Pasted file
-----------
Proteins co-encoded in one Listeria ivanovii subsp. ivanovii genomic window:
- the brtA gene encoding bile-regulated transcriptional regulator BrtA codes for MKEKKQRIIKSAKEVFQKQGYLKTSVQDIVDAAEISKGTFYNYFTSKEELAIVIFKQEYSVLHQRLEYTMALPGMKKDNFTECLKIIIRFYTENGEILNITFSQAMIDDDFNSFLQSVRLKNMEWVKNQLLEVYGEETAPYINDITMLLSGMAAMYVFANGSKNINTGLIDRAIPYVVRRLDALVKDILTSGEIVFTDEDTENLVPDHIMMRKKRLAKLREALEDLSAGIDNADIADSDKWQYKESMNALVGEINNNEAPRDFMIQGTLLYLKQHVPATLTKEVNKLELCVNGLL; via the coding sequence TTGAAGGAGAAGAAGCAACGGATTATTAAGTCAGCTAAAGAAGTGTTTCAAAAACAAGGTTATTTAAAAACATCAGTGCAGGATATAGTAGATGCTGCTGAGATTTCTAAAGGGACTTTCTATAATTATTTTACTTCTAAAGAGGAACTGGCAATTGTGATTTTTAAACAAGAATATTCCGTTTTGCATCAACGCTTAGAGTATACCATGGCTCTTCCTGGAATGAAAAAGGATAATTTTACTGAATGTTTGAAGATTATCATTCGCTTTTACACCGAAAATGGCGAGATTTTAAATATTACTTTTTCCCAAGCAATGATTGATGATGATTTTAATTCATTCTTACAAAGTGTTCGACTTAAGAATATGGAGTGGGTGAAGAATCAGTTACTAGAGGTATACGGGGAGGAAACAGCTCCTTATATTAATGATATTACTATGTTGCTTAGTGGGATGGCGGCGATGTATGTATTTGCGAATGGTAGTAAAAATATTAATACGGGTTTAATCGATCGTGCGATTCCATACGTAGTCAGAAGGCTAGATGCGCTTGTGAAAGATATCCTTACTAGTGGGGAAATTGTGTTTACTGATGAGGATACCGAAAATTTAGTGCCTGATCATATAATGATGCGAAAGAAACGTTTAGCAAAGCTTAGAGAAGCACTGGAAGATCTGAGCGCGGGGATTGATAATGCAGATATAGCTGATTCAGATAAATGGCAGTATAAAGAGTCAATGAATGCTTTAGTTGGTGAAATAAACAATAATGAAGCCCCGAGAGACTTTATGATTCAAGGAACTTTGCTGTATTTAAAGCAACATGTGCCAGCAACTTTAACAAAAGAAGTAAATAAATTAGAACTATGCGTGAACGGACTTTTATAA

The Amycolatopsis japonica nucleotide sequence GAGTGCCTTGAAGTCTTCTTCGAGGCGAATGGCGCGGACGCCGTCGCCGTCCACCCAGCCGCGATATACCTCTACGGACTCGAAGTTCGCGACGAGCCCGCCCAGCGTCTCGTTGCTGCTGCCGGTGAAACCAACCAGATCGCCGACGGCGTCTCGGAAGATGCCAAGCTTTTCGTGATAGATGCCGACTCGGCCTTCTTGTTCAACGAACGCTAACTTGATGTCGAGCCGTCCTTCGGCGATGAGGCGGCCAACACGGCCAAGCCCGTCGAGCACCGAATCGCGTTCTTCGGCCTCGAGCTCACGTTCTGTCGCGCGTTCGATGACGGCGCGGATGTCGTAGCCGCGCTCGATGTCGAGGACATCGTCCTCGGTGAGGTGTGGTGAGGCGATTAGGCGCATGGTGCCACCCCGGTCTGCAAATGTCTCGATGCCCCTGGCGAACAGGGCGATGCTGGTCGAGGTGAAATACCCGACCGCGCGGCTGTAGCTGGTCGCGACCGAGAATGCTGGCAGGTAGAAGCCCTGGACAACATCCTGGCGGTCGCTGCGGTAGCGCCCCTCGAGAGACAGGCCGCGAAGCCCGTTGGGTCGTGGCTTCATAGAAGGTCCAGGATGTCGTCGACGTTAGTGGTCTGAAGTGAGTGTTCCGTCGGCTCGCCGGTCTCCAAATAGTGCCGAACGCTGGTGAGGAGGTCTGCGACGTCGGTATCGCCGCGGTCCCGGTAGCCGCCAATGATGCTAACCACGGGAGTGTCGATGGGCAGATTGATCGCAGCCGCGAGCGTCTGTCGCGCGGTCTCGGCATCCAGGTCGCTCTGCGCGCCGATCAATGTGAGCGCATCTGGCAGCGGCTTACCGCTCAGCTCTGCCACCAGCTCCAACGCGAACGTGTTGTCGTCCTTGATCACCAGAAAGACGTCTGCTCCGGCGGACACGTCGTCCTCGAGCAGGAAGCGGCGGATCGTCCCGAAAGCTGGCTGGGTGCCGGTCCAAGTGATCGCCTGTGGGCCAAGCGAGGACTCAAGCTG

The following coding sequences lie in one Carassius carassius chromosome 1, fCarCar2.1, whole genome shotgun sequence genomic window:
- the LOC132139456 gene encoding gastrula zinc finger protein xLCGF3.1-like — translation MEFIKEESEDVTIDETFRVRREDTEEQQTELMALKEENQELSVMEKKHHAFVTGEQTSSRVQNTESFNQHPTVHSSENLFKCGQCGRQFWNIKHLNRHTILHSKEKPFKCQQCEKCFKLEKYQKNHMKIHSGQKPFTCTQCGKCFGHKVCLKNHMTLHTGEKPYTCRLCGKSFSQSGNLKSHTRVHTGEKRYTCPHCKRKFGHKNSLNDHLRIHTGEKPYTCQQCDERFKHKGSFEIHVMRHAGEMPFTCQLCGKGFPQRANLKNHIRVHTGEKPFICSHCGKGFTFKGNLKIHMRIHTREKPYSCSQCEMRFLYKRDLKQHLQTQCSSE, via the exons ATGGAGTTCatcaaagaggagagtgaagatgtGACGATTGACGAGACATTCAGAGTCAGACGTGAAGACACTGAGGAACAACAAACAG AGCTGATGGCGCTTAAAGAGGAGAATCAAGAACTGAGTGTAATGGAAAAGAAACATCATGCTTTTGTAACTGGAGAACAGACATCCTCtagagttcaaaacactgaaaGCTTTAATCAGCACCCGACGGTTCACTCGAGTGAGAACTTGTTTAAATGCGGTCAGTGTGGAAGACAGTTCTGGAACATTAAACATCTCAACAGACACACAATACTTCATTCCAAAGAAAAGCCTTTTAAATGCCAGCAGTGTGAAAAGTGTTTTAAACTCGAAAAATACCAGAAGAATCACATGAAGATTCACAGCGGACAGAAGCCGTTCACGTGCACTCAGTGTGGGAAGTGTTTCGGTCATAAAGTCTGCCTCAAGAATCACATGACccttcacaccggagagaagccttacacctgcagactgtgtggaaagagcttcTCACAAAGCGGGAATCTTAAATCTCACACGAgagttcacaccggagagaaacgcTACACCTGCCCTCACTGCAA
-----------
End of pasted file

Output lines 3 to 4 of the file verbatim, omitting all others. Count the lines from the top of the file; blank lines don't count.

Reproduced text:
The Amycolatopsis japonica nucleotide sequence GAGTGCCTTGAAGTCTTCTTCGAGGCGAATGGCGCGGACGCCGTCGCCGTCCACCCAGCCGCGATATACCTCTACGGACTCGAAGTTCGCGACGAGCCCGCCCAGCGTCTCGTTGCTGCTGCCGGTGAAACCAACCAGATCGCCGACGGCGTCTCGGAAGATGCCAAGCTTTTCGTGATAGATGCCGACTCGGCCTTCTTGTTCAACGAACGCTAACTTGATGTCGAGCCGTCCTTCGGCGATGAGGCGGCCAACACGGCCAAGCCCGTCGAGCACCGAATCGCGTTCTTCGGCCTCGAGCTCACGTTCTGTCGCGCGTTCGATGACGGCGCGGATGTCGTAGCCGCGCTCGATGTCGAGGACATCGTCCTCGGTGAGGTGTGGTGAGGCGATTAGGCGCATGGTGCCACCCCGGTCTGCAAATGTCTCGATGCCCCTGGCGAACAGGGCGATGCTGGTCGAGGTGAAATACCCGACCGCGCGGCTGTAGCTGGTCGCGACCGAGAATGCTGGCAGGTAGAAGCCCTGGACAACATCCTGGCGGTCGCTGCGGTAGCGCCCCTCGAGAGACAGGCCGCGAAGCCCGTTGGGTCGTGGCTTCATAGAAGGTCCAGGATGTCGTCGACGTTAGTGGTCTGAAGTGAGTGTTCCGTCGGCTCGCCGGTCTCCAAATAGTGCCGAACGCTGGTGAGGAGGTCTGCGACGTCGGTATCGCCGCGGTCCCGGTAGCCGCCAATGATGCTAACCACGGGAGTGTCGATGGGCAGATTGATCGCAGCCGCGAGCGTCTGTCGCGCGGTCTCGGCATCCAGGTCGCTCTGCGCGCCGATCAATGTGAGCGCATCTGGCAGCGGCTTACCGCTCAGCTCTGCCACCAGCTCCAACGCGAACGTGTTGTCGTCCTTGATCACCAGAAAGACGTCTGCTCCGGCGGACACGTCGTCCTCGAGCAGGAAGCGGCGGATCGTCCCGAAAGCTGGCTGGGTGCCGGTCCAAGTGATCGCCTGTGGGCCAAGCGAGGACTCAAGCTG

The following coding sequences lie in one Carassius carassius chromosome 1, fCarCar2.1, whole genome shotgun sequence genomic window: